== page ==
We call it “The Moms’ House” (that’s actually what the return address on our Christmas cards says), and it contains a whole lot of estrogen. The current makeup is three moms and three daughters. We are a family, not all related by blood, but intertwined as all families are.
When my ex-husband and I split up a few years ago, I didn’t want our divorce to disrupt the children’s lives any more than it had to. And I wanted the daughter that he and I had together to continue to grow up with her sisters, his daughters from his first wife.
I had been through a previous divorce that involved stepchildren, and when that relationship ended, I didn’t have the option to maintain contact with those children, two stepsons who had been a part of my life for eight years. I don’t think that’s good for children. And I know it wasn’t good for me either.
The solution I came up with this time around was to invite my ex-husband’s first wife to become my roommate. (The other mom in our house is my mom.) We share our children, 50-50 custody, with my ex-husband, and our daughters are together almost every day, either with us, at The Moms’ House, or with their dad (my youngest daughter has taken to calling his house The Dad’s House, even though it’s just him). This has been our situation since April 2009.
We are still in the same house, and the girls have all continued going to the same schools. It’s not perfect, but it has worked for us so far.
Most people who hear about this say, “Wow, you should write a book” or “That could be a reality show.” Maybe so. But it’s not entertainment programming for a mass audience — it’s our life. I do write about it to some extent, but I’m also protective of the fact that this is the situation we live in, day in and day out.
Sometimes it’s touching or funny. But other times it’s real and painful and tough — just like every kind of blended, or “normal,” family. We need to be able to process those more difficult times in private, to worry about preserving our relationships, not creating maximum drama to improve ratings.
Of the six of us in our house, four of us are active in social media (Grandma isn’t interested and Katie is too young). Our minor children haven’t had the option of not “friending” parents. But we’ve fostered relationships and respected each other’s online personas in ways that have maintained those Facebook friendships as two of our children have grown into adulthood (the girls’ older brother, Mikel, has moved on from The Moms’ House, starting his own family).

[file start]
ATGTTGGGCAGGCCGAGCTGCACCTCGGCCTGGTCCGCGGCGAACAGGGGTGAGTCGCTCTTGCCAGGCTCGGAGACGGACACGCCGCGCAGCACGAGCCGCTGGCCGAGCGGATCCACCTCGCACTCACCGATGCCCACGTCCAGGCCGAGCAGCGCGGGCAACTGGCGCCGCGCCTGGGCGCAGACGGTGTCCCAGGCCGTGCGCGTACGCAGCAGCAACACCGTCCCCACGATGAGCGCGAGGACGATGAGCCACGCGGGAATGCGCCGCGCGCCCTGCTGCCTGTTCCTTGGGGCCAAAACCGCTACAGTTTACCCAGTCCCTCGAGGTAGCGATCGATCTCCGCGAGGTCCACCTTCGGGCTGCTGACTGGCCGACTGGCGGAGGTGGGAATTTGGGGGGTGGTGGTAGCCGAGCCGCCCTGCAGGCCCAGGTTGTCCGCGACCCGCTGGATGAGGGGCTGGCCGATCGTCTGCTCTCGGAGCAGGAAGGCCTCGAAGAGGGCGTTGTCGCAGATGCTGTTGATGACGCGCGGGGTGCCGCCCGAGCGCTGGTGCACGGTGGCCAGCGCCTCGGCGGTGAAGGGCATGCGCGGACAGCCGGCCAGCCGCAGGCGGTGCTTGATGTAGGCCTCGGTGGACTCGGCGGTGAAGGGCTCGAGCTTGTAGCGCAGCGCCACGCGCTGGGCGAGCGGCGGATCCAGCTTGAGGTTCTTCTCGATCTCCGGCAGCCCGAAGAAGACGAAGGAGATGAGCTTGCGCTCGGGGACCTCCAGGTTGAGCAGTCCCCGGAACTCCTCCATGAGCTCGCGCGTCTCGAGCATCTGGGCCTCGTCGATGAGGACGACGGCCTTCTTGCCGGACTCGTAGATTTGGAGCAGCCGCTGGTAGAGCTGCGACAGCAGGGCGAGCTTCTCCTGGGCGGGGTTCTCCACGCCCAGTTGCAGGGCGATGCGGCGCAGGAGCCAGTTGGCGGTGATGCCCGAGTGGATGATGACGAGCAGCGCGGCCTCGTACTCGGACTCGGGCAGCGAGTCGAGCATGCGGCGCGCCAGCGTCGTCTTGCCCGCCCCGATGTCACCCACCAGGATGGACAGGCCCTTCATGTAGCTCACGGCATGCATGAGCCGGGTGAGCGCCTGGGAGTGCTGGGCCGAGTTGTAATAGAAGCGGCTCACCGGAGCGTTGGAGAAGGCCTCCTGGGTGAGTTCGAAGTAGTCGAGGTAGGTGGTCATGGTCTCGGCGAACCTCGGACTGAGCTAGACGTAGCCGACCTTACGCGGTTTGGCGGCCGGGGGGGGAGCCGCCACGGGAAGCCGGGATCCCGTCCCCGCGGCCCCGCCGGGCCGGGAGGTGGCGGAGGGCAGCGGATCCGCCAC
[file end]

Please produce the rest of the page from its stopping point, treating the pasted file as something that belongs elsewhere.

We’ve had discussions as a family about not airing family disagreements on Facebook. And I try to respect those same guidelines in my writing about our situation. Maybe with some more time and distance, some situations will become subjects for later writings. But some of it is just too raw to share with the greater world as it is happening.
Yolanda and I share cooking responsibilities when the kids are with us (Grandma jumps in sometimes too, which is nice for all of us), and at least once or twice a week, we have family dinners together. We also have had joint birthday parties or dinners for the kids with their dad.
This situation has not only provided the kids with more stability and continuity than other options might have, it has provided me with a tremendous support system during what otherwise would have been a very disruptive phase in my personal life. I do not EVER feel like a single mom. I have tremendous back up from the other moms in my house.
I also don’t discount how much watching my girls grow up together has benefitted me. I’ve gotten to be a part of their lives for the past 13 years.
I remember a conversation with my youngest daughter a few months ago. I said to her, “Yolanda is kind of like a stepmom to you, isn’t she?” She corrected me: “No, she’s like a half-mom.”
And I’m OK with that. Very much OK.